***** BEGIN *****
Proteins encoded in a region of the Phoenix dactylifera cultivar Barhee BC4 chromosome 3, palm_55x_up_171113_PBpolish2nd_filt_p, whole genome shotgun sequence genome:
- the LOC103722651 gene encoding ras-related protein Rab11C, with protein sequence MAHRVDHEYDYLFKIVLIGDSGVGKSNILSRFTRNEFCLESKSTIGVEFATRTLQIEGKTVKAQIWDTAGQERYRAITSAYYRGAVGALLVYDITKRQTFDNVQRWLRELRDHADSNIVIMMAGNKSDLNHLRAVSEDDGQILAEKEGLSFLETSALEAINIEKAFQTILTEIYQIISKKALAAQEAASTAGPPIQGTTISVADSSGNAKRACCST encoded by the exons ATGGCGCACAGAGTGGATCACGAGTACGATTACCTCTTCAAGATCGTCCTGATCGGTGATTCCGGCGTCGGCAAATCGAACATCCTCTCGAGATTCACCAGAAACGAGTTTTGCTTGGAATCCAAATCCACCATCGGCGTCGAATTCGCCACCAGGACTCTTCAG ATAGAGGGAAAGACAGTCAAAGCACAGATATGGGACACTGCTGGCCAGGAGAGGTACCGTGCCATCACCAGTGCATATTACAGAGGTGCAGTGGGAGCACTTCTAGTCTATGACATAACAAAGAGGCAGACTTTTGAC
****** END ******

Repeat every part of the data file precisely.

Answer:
Proteins encoded in a region of the Phoenix dactylifera cultivar Barhee BC4 chromosome 3, palm_55x_up_171113_PBpolish2nd_filt_p, whole genome shotgun sequence genome:
- the LOC103722651 gene encoding ras-related protein Rab11C, with protein sequence MAHRVDHEYDYLFKIVLIGDSGVGKSNILSRFTRNEFCLESKSTIGVEFATRTLQIEGKTVKAQIWDTAGQERYRAITSAYYRGAVGALLVYDITKRQTFDNVQRWLRELRDHADSNIVIMMAGNKSDLNHLRAVSEDDGQILAEKEGLSFLETSALEAINIEKAFQTILTEIYQIISKKALAAQEAASTAGPPIQGTTISVADSSGNAKRACCST encoded by the exons ATGGCGCACAGAGTGGATCACGAGTACGATTACCTCTTCAAGATCGTCCTGATCGGTGATTCCGGCGTCGGCAAATCGAACATCCTCTCGAGATTCACCAGAAACGAGTTTTGCTTGGAATCCAAATCCACCATCGGCGTCGAATTCGCCACCAGGACTCTTCAG ATAGAGGGAAAGACAGTCAAAGCACAGATATGGGACACTGCTGGCCAGGAGAGGTACCGTGCCATCACCAGTGCATATTACAGAGGTGCAGTGGGAGCACTTCTAGTCTATGACATAACAAAGAGGCAGACTTTTGAC